Womens Rights

Alcides Amaral's picture

Youth is Just a Lie

“Youth is just a word” said the French sociologist, Pierre Bourdieu, raising a polemic and, consequently, a heated discussion in academic and intellectual circles around the idea of youth. In fact, “youth” is a term embracing everything, and that enables its easy appropriation.

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Lauren T. Temba's picture

The Tale of the Empty Seat: Young women and decision making in Africa

Notwithstanding the progress made in formal political equality, women, particularly young women, are still at the periphery when it comes to real power and decision making

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Grace Chirenje's picture

The Changing Concept of Youth in Africa: From “children” to harnessing them as a demographic dividend

I recall the words so vividly: “You are a mafikozolo – the just arrived”! What did I know about women’s human rights? What did I know about human rights broadly? Who did I think I was to come into an already defined space and attempt a transformation of how things were done? Young “girls” were supposed to know their place and let adults make the decisions. I was just a “youth” after all.

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Alice Kanengoni's picture

Youth In Africa: Dominant and Counter Narratives

This Issue of BUWA! interrogates – from a feminist perspective – the current narratives on youth on the African continent. Understood in this context as a series or groups of stories that are told by individuals and groups as part of a causal set of events,1 narratives play a significant role in shaping the politics of the day in any given society.

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Alice Kanengoni's picture

Education for Transformative Change: The Education We Need By 2030

One thing that has become clear during the process of developing the new global framework for development, the Sustainable Development Goals (SDGs), is that the world is quickly growing in complexity.

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Hanne K. Adriansen's picture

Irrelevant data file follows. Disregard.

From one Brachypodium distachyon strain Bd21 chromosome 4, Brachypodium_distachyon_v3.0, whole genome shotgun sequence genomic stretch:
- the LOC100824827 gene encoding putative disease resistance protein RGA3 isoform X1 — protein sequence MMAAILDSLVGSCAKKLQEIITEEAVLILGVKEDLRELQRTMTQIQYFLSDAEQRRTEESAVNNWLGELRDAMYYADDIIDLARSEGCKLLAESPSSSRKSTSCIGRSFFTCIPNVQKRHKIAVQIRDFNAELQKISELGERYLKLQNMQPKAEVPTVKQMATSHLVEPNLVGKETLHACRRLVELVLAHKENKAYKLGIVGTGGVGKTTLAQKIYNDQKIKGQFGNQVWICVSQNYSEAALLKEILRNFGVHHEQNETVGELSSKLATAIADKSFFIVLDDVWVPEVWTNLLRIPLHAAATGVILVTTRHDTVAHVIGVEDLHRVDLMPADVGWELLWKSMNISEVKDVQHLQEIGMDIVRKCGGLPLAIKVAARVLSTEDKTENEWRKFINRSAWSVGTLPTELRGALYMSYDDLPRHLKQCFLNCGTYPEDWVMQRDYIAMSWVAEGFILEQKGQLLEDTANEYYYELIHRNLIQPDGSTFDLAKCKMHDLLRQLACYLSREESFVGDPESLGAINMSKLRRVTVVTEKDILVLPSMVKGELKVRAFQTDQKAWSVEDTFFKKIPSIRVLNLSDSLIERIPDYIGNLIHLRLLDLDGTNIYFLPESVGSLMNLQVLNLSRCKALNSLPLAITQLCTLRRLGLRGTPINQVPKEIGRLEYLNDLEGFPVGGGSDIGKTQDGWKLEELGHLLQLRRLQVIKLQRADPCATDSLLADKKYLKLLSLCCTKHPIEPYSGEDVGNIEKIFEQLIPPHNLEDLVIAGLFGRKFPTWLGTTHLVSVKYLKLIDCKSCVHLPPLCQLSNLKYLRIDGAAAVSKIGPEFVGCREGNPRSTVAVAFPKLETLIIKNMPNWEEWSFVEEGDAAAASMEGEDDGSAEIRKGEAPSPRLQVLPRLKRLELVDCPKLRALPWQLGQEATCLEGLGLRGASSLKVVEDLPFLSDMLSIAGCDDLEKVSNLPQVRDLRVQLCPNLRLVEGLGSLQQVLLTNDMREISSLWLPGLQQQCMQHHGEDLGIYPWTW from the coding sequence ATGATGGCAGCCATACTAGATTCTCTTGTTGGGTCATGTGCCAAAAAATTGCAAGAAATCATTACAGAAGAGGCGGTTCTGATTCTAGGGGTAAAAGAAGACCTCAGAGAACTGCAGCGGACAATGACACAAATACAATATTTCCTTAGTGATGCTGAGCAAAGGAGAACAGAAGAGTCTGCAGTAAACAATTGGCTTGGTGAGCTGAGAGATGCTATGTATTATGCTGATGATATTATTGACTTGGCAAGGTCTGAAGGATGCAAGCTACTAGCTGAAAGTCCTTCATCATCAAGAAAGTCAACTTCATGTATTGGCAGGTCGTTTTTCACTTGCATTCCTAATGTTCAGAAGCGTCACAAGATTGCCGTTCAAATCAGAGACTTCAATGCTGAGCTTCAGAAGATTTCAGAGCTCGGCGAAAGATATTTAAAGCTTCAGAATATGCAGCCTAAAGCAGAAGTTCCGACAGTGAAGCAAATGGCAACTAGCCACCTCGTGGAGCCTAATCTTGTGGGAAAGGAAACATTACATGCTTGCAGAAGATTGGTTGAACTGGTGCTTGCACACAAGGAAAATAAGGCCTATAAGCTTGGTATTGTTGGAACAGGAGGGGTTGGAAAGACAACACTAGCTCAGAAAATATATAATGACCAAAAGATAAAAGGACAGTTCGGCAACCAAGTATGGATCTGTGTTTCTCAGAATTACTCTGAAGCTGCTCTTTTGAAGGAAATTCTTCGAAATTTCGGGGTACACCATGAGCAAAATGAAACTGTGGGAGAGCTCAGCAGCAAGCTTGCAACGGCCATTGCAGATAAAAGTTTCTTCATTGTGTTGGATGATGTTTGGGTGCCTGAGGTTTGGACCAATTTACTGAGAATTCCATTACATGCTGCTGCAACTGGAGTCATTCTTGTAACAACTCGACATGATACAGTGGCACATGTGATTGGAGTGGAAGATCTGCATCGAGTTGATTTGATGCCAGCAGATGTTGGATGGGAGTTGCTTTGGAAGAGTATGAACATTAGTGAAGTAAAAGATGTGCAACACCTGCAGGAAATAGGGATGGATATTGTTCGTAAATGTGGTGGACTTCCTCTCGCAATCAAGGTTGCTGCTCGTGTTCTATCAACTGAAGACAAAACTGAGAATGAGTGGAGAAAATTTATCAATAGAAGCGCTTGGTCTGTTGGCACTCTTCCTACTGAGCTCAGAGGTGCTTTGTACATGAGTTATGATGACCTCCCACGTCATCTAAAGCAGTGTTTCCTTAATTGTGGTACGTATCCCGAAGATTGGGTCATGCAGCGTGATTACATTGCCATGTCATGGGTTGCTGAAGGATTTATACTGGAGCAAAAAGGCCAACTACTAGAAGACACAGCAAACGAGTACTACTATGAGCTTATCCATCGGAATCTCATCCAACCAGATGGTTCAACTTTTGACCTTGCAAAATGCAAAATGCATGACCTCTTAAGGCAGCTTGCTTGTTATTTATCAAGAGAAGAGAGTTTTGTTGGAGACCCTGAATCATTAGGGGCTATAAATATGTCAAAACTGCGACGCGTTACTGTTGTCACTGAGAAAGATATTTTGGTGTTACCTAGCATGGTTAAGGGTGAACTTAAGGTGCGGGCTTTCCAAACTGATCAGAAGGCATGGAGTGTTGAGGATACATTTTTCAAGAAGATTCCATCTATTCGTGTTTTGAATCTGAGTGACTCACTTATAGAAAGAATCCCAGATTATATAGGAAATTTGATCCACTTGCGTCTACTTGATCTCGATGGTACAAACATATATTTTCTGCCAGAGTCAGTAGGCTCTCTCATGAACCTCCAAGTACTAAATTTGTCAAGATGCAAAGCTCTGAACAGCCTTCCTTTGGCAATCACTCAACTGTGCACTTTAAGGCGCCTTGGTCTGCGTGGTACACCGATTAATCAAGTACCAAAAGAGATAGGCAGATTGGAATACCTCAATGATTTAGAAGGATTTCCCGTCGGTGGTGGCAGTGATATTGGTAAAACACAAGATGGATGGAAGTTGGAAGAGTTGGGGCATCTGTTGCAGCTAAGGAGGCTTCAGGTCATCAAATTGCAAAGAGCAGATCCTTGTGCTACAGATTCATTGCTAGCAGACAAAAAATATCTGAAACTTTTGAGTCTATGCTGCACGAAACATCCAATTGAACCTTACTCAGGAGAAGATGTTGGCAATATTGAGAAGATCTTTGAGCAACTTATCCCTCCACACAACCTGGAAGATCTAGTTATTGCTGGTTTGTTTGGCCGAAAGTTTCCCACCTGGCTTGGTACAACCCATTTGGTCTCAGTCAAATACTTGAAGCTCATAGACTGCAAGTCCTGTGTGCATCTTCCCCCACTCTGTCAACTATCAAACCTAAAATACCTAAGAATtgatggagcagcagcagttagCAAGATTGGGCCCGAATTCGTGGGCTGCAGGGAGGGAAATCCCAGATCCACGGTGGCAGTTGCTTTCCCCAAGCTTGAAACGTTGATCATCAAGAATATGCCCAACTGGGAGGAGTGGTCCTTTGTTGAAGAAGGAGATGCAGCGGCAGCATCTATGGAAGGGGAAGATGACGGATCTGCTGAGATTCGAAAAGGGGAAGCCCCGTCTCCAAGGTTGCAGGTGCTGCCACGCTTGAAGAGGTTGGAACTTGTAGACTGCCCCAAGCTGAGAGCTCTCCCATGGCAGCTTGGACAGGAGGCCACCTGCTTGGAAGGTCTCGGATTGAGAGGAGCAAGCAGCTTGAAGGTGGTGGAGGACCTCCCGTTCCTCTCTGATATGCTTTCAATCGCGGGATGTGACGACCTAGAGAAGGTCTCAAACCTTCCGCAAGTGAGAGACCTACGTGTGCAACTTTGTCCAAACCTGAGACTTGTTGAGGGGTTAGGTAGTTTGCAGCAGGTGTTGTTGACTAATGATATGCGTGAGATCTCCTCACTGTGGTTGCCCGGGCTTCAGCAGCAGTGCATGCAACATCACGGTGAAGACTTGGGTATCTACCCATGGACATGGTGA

The Role of African Universities in Agenda 2030

Empowering women and decolonising the academy

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Informal Learning, Cultural Traditions and Transformation

“Educational practices intended to generate democratic possibilities must be conceived of not as neutral processes but as political acts; [that can be] hegemonic [and so] reproductive…or guided by an alternative transformative social vision” (Mayo,1999, p. 155).

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Grace Chirenje's picture

Feminist Pedagogy

Unpacking the reality and building towards a new model of education for women and girls in Zimbabwe

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Hilda Makamure's picture

The Gendered Interface Between Education and the Sustainable Development Goals (SDGs)

Countries that invest in the education of women do better in a variety of development indicators. In fact, educating girls is one of the wisest investments any developing country can make” – Rosalyn McKeown (2004).

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"What Was My Education For?"

That was the first time in my life I took note of the cocoa trees, and they are on the route I have walked countless times on my way to and from work. Every so often, I ask myself, “What was my education for?”

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